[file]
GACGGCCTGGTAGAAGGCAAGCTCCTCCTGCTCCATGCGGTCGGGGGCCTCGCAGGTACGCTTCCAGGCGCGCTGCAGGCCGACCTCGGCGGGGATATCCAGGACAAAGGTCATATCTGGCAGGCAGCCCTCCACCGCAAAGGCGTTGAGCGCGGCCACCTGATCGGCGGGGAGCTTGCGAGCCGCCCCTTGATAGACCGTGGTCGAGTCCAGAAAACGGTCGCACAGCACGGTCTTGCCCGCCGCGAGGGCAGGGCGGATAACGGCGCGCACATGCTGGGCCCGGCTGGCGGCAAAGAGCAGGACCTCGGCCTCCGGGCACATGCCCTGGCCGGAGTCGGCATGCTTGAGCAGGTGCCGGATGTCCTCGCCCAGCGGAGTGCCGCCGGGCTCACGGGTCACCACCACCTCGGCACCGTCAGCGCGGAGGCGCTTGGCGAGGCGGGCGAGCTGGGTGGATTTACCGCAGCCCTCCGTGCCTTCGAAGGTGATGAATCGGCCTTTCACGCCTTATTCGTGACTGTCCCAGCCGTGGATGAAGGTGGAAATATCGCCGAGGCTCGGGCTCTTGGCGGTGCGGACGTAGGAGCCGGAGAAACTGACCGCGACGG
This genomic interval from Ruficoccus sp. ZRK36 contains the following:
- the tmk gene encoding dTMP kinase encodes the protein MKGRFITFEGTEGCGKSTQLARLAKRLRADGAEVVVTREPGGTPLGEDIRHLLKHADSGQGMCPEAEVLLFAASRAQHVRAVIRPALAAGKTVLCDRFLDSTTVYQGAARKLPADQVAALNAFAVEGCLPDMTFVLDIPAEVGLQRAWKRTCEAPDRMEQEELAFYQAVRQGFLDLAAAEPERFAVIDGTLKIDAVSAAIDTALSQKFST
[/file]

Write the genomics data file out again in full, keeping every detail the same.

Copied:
GACGGCCTGGTAGAAGGCAAGCTCCTCCTGCTCCATGCGGTCGGGGGCCTCGCAGGTACGCTTCCAGGCGCGCTGCAGGCCGACCTCGGCGGGGATATCCAGGACAAAGGTCATATCTGGCAGGCAGCCCTCCACCGCAAAGGCGTTGAGCGCGGCCACCTGATCGGCGGGGAGCTTGCGAGCCGCCCCTTGATAGACCGTGGTCGAGTCCAGAAAACGGTCGCACAGCACGGTCTTGCCCGCCGCGAGGGCAGGGCGGATAACGGCGCGCACATGCTGGGCCCGGCTGGCGGCAAAGAGCAGGACCTCGGCCTCCGGGCACATGCCCTGGCCGGAGTCGGCATGCTTGAGCAGGTGCCGGATGTCCTCGCCCAGCGGAGTGCCGCCGGGCTCACGGGTCACCACCACCTCGGCACCGTCAGCGCGGAGGCGCTTGGCGAGGCGGGCGAGCTGGGTGGATTTACCGCAGCCCTCCGTGCCTTCGAAGGTGATGAATCGGCCTTTCACGCCTTATTCGTGACTGTCCCAGCCGTGGATGAAGGTGGAAATATCGCCGAGGCTCGGGCTCTTGGCGGTGCGGACGTAGGAGCCGGAGAAACTGACCGCGACGG
This genomic interval from Ruficoccus sp. ZRK36 contains the following:
- the tmk gene encoding dTMP kinase encodes the protein MKGRFITFEGTEGCGKSTQLARLAKRLRADGAEVVVTREPGGTPLGEDIRHLLKHADSGQGMCPEAEVLLFAASRAQHVRAVIRPALAAGKTVLCDRFLDSTTVYQGAARKLPADQVAALNAFAVEGCLPDMTFVLDIPAEVGLQRAWKRTCEAPDRMEQEELAFYQAVRQGFLDLAAAEPERFAVIDGTLKIDAVSAAIDTALSQKFST